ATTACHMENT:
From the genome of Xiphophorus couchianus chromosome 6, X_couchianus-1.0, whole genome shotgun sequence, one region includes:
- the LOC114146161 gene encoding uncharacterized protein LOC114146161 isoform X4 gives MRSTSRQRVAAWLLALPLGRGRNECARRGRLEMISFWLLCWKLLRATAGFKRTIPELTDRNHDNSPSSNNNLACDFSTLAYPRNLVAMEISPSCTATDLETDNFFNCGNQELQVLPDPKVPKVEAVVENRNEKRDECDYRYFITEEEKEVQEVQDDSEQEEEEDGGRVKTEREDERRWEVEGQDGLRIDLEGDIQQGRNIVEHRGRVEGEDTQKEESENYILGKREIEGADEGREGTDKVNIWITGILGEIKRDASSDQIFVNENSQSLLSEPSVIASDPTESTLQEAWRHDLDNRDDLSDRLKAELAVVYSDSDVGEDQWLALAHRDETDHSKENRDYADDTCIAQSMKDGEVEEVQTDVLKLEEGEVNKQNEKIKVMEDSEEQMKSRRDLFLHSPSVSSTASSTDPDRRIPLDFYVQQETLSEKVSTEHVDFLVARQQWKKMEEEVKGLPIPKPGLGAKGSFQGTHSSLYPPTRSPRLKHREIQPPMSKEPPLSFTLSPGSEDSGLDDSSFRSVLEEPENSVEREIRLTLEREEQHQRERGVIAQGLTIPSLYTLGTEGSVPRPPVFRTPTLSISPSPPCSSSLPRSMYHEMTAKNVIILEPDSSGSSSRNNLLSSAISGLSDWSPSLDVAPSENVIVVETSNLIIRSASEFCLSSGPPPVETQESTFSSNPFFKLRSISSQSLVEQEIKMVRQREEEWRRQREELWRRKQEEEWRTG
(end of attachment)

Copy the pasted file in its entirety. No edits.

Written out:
From the genome of Xiphophorus couchianus chromosome 6, X_couchianus-1.0, whole genome shotgun sequence, one region includes:
- the LOC114146161 gene encoding uncharacterized protein LOC114146161 isoform X4 gives MRSTSRQRVAAWLLALPLGRGRNECARRGRLEMISFWLLCWKLLRATAGFKRTIPELTDRNHDNSPSSNNNLACDFSTLAYPRNLVAMEISPSCTATDLETDNFFNCGNQELQVLPDPKVPKVEAVVENRNEKRDECDYRYFITEEEKEVQEVQDDSEQEEEEDGGRVKTEREDERRWEVEGQDGLRIDLEGDIQQGRNIVEHRGRVEGEDTQKEESENYILGKREIEGADEGREGTDKVNIWITGILGEIKRDASSDQIFVNENSQSLLSEPSVIASDPTESTLQEAWRHDLDNRDDLSDRLKAELAVVYSDSDVGEDQWLALAHRDETDHSKENRDYADDTCIAQSMKDGEVEEVQTDVLKLEEGEVNKQNEKIKVMEDSEEQMKSRRDLFLHSPSVSSTASSTDPDRRIPLDFYVQQETLSEKVSTEHVDFLVARQQWKKMEEEVKGLPIPKPGLGAKGSFQGTHSSLYPPTRSPRLKHREIQPPMSKEPPLSFTLSPGSEDSGLDDSSFRSVLEEPENSVEREIRLTLEREEQHQRERGVIAQGLTIPSLYTLGTEGSVPRPPVFRTPTLSISPSPPCSSSLPRSMYHEMTAKNVIILEPDSSGSSSRNNLLSSAISGLSDWSPSLDVAPSENVIVVETSNLIIRSASEFCLSSGPPPVETQESTFSSNPFFKLRSISSQSLVEQEIKMVRQREEEWRRQREELWRRKQEEEWRTG